A new video-based ASL dictionary will try to solve one of the classic problems of translation: how to identify a word if there is no way to know the English equivalent.,Communication sciences and disorders majors struggling to learn American Sign Language may soon get a helping hand from two Boston University researchers.
A new video-based ASL dictionary will try to solve one of the classic problems of translation: how to identify a word if there is no way to know the English equivalent.
The remedy is simple enough in French or Spanish where students can run to a dictionary and sound out the pronunciation.
However, when ASL students see a teacher make a sign they do not know, their options are slim.
BU professors Carol Neidle and Stan Sclaroff head the project that may change all that-with the help of a $90,000 grant from the National Science Foundation-to solve the trick of translating the gesticulated into the articulated.
Neidle and her associates are in the process of creating a computer program that would use a digital video camera to recognize signs.
Students will also be able to select a sign from a library of video clips to find a definition.
While the program will not help face-to-face interaction, it will allow someone to look up a sign they don't understand.
Junior TV/video major Chelsea Phillips, who learned ASL in her hometown of Atlanta, said the way the signs were performed were different at Emerson. The regional differences made it even more difficult to look up a sign if she missed the meaning.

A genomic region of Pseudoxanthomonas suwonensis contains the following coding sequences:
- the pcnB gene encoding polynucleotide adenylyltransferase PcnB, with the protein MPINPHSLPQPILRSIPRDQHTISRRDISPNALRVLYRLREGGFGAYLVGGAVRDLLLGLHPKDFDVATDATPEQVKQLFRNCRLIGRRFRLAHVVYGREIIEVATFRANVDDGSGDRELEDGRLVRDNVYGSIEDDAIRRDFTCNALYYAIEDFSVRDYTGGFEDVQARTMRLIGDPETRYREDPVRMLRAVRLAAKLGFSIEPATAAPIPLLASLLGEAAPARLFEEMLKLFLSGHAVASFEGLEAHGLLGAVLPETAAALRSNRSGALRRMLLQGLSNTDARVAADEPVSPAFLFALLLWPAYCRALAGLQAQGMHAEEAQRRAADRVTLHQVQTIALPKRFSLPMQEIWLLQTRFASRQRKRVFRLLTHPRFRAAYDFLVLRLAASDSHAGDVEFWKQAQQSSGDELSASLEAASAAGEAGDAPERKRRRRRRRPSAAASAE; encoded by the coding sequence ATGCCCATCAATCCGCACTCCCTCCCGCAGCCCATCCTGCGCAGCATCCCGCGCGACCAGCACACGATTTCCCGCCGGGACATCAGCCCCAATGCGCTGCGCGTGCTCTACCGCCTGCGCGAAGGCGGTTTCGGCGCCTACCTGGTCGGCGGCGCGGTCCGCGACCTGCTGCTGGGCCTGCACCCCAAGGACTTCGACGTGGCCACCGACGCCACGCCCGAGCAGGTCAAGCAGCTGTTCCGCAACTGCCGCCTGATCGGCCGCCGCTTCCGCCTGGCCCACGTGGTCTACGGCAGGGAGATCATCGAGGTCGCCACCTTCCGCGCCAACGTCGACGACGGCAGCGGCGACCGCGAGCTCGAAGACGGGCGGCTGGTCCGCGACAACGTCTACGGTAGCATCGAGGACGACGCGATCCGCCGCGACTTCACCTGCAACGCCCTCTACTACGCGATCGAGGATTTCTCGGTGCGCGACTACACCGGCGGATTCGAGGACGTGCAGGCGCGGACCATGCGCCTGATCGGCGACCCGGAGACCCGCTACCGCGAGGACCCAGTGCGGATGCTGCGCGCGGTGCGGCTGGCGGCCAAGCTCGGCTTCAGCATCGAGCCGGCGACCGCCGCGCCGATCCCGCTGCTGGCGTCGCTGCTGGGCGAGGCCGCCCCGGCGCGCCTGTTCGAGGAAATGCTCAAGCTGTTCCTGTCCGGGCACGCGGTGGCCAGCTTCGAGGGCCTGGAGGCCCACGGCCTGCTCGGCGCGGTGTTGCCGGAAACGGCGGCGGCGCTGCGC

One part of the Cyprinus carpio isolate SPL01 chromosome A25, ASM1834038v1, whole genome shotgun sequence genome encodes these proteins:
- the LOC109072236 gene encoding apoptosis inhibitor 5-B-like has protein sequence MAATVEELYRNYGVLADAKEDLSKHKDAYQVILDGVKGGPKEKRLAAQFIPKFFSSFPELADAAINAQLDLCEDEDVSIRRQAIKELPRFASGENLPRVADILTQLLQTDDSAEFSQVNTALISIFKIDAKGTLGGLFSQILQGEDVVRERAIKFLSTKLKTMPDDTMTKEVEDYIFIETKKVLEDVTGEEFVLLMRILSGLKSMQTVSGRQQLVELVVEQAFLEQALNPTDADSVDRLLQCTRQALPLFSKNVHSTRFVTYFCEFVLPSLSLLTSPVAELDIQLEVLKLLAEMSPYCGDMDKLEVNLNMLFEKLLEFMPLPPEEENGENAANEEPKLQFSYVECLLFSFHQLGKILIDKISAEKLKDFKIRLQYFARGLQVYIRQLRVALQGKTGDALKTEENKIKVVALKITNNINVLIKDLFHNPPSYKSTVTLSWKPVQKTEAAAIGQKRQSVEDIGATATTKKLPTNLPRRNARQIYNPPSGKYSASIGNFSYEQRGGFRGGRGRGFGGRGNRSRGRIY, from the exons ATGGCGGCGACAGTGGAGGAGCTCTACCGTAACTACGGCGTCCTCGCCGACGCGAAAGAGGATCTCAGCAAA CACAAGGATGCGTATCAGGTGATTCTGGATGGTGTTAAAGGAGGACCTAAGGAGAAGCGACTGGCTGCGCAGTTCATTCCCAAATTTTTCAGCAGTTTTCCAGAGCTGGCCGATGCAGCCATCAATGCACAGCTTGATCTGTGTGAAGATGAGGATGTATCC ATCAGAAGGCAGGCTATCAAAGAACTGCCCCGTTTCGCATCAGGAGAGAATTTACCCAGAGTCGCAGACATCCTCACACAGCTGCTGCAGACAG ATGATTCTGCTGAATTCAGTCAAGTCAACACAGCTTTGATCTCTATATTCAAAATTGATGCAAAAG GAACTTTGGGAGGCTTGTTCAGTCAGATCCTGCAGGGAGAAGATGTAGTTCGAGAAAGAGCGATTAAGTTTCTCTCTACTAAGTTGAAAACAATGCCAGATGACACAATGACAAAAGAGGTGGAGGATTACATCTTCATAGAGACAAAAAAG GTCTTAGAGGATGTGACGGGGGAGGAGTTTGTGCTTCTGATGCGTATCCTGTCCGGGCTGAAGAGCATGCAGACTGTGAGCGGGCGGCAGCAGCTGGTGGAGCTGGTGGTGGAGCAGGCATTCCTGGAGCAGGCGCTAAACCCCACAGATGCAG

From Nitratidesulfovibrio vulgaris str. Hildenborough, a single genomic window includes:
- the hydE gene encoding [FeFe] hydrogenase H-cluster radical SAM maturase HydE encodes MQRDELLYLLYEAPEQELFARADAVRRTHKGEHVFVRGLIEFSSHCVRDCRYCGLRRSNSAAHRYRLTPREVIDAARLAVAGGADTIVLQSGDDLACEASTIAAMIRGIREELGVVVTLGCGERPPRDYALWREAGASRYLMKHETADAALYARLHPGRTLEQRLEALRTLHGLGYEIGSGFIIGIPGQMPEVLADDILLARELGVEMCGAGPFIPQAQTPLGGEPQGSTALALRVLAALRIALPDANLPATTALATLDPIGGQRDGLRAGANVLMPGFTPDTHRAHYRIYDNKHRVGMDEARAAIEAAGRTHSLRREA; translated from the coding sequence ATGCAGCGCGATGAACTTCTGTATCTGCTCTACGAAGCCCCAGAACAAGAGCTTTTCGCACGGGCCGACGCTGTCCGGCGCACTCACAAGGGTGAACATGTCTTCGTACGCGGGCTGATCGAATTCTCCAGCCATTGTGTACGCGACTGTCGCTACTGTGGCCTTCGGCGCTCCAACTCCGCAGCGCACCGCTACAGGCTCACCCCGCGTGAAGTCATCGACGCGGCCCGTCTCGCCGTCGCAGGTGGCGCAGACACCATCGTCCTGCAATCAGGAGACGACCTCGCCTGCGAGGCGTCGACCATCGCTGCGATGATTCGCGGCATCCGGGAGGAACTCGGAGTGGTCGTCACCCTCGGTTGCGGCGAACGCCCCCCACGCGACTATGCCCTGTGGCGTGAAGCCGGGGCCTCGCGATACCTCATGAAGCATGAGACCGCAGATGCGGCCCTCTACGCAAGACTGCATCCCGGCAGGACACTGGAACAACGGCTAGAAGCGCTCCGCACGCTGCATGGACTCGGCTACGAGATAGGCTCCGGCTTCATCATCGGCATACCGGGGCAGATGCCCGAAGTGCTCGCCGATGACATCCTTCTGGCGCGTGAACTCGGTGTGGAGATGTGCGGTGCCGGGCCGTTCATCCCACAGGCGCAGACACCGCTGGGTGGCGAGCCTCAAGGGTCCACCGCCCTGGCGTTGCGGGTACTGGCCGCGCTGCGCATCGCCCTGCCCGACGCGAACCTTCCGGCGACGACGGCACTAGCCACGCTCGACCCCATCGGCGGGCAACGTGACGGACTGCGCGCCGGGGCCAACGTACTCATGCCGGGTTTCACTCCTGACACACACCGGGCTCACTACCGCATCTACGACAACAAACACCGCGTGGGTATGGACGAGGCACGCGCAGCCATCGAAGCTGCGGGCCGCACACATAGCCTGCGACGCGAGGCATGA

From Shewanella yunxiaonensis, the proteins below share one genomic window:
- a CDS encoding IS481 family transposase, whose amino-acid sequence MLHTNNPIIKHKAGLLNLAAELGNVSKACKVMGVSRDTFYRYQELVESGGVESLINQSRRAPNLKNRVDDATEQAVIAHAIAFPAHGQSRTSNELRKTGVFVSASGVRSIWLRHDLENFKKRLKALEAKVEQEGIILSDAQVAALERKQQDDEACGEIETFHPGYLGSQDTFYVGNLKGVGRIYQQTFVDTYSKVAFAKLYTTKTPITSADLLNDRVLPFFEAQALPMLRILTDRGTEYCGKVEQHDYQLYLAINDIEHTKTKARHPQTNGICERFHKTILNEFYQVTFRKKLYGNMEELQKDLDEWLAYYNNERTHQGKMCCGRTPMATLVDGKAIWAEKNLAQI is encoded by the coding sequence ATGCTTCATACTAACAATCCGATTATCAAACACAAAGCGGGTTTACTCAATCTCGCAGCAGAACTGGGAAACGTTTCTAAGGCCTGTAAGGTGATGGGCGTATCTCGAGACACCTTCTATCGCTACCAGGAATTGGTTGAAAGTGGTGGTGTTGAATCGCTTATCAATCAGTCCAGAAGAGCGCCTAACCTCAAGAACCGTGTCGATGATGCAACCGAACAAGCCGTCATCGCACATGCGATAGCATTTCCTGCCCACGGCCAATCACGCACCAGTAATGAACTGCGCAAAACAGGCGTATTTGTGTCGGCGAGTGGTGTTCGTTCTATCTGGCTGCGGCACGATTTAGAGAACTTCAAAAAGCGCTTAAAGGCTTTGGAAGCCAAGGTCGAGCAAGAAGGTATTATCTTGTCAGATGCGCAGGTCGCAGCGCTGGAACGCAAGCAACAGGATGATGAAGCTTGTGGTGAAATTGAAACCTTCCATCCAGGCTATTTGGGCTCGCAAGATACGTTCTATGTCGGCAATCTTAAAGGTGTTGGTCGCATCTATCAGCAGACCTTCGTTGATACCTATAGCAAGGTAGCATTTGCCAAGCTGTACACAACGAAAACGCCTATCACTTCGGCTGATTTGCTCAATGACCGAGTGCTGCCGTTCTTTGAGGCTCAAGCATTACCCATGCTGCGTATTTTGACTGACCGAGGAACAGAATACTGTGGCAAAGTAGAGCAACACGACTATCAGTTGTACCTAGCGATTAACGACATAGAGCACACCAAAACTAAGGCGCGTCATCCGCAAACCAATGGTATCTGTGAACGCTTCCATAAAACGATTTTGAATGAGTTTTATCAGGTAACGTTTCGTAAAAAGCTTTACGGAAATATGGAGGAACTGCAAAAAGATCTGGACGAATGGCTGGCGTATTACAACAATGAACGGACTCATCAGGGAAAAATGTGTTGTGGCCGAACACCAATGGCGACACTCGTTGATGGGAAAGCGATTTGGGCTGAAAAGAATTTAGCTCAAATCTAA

"Sign language is all about motion and emotion," she said. "You can't get that in a book."
However, it may take longer than the grant's allotted three years to perfect the technology. Home and classroom implementation may be still further off.
"Speech technology research has been going on for a long time," Niedle said. "ASL technology research is something we are just beginning."
Since ASL has no written form, there is room for misinterpretation. Facial expressions and body language are often used to construe a point, making a two-dimensional representation inaccurate.
Sarah Wolford, a communication sciences and disorders major, said there are a few options for students who need to identify a sign, but said she's had little difficulty in the past.
"It wasn't a big problem," the sophomore said. "It would make it easier for people to learn the signs on their own."
Nancy Vincent, the American Sign Language Coordinator for the Department of Communication Sciences and Disorders, who is also deaf, said through a telephone interpreter that regular dictionaries available to students are not always reliable, and the best resource is usually other people.
"They can look up when they don't know the sign," Vincent said. "However, many times students check with the teacher to make sure if it is correct or not."
The project's goal for the new system is not only for the classroom setting. The creators said they intend the technology to become integrated in the deaf and hearing communities.
"It has real practical applications for deaf people," Neidle said. "When deaf kids are born into hearing family and the kids goes off and learns a sign the parents can it look up."